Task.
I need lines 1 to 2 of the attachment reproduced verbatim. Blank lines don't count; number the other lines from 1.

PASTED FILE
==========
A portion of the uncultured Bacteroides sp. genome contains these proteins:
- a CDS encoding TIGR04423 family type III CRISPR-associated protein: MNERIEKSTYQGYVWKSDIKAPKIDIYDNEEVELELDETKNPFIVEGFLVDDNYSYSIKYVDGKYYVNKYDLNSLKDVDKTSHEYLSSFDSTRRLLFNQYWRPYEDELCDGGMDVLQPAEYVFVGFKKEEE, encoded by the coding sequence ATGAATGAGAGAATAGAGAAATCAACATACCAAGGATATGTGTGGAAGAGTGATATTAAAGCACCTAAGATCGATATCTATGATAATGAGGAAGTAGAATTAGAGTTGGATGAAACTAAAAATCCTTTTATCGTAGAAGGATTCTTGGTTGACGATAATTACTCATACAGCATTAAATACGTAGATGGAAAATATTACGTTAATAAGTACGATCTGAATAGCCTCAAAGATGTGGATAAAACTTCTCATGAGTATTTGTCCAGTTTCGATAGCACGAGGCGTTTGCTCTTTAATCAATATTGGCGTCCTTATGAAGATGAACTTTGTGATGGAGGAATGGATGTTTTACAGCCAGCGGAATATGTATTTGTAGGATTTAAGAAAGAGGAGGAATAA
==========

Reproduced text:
A portion of the uncultured Bacteroides sp. genome contains these proteins:
- a CDS encoding TIGR04423 family type III CRISPR-associated protein: MNERIEKSTYQGYVWKSDIKAPKIDIYDNEEVELELDETKNPFIVEGFLVDDNYSYSIKYVDGKYYVNKYDLNSLKDVDKTSHEYLSSFDSTRRLLFNQYWRPYEDELCDGGMDVLQPAEYVFVGFKKEEE, encoded by the coding sequence ATGAATGAGAGAATAGAGAAATCAACATACCAAGGATATGTGTGGAAGAGTGATATTAAAGCACCTAAGATCGATATCTATGATAATGAGGAAGTAGAATTAGAGTTGGATGAAACTAAAAATCCTTTTATCGTAGAAGGATTCTTGGTTGACGATAATTACTCATACAGCATTAAATACGTAGATGGAAAATATTACGTTAATAAGTACGATCTGAATAGCCTCAAAGATGTGGATAAAACTTCTCATGAGTATTTGTCCAGTTTCGATAGCACGAGGCGTTTGCTCTTTAATCAATATTGGCGTCCTTATGAAGATGAACTTTGTGATGGAGGAATGGATGTTTTACAGCCAGCGGAATATGTATTTGTAGGATTTAAGAAAGAGGAGGAATAA